Biological Control Options

Biological control is the use of biological agents (fish, pathogens, insects, plants...) to combat unwanted exotic species, in natural, recreational, agricultural or other situations. Most often, but not always, biocontrol agents are also exotic. Researchers travel to the countries of origin of the plants to find agents that naturally attack the unwanted species. These agents are tested in quarantine for "host-specificity," in other words, will they consume only the target exotic invasive species, or native species too? Successful candidates eventually are released into their new environments. Sometimes the biocontrol agents are successful, sometimes not.

In the case of non-indigenous aquatic and wetland weeds, biological control insects have been tested and utilized since the 1960s. For more information on the plants and biocontrol insects that have been used against them, click the links below:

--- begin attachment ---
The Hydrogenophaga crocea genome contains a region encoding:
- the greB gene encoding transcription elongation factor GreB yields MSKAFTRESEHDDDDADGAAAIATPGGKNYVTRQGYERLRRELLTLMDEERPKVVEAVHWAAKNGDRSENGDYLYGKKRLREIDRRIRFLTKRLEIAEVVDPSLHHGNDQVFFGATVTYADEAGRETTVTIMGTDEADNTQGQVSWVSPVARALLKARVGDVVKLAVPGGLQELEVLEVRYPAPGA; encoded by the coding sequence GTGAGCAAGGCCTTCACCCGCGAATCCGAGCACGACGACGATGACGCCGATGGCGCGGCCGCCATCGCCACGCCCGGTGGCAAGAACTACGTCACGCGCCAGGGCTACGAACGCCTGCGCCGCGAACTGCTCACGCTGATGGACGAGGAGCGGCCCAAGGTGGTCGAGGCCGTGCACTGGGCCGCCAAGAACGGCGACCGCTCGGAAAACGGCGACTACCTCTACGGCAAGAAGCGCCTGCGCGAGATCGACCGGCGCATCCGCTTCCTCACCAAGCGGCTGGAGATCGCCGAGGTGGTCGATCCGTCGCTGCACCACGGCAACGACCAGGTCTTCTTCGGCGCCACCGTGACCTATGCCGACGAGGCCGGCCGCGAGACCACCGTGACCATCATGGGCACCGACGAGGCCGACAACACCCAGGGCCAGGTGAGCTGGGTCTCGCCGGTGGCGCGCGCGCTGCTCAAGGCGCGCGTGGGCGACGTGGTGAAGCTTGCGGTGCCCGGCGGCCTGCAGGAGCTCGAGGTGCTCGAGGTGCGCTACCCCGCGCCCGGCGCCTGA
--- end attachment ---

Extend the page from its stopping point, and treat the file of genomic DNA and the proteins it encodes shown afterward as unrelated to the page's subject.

• Alligatorweed - Alternanthera philoxeroides
  • Brazilian pepper tree - Schinus terebinthifolius
  • Broadleaf dock - Rumex obtusifolius
  • Curled dock - Rumex crispus
  • Eurasian water milfoil - Myriophyllum spicatum
  • Giant sensitive plant - Mimosa pigra
  • Groundsel bush - Baccharis halimifolia
  • Hydrilla - Hydrilla verticillata
  • Kariba weed - Salvinia molesta
  • Melaleuca - Melaleuca quinquenerva
  • Nut sedge - Cyperus rotundus
  • Purple loosestrife - Lythrum salicaria
  • Water fern - Salvinia minima
  • Water hyacinth- Eichhornia crassipes
  • Water lettuce - Pistia stratiotes
  • Water primrose - Ludwigia adscendens

(Source: University of Florida Center for Aquatic and Invasive Plants

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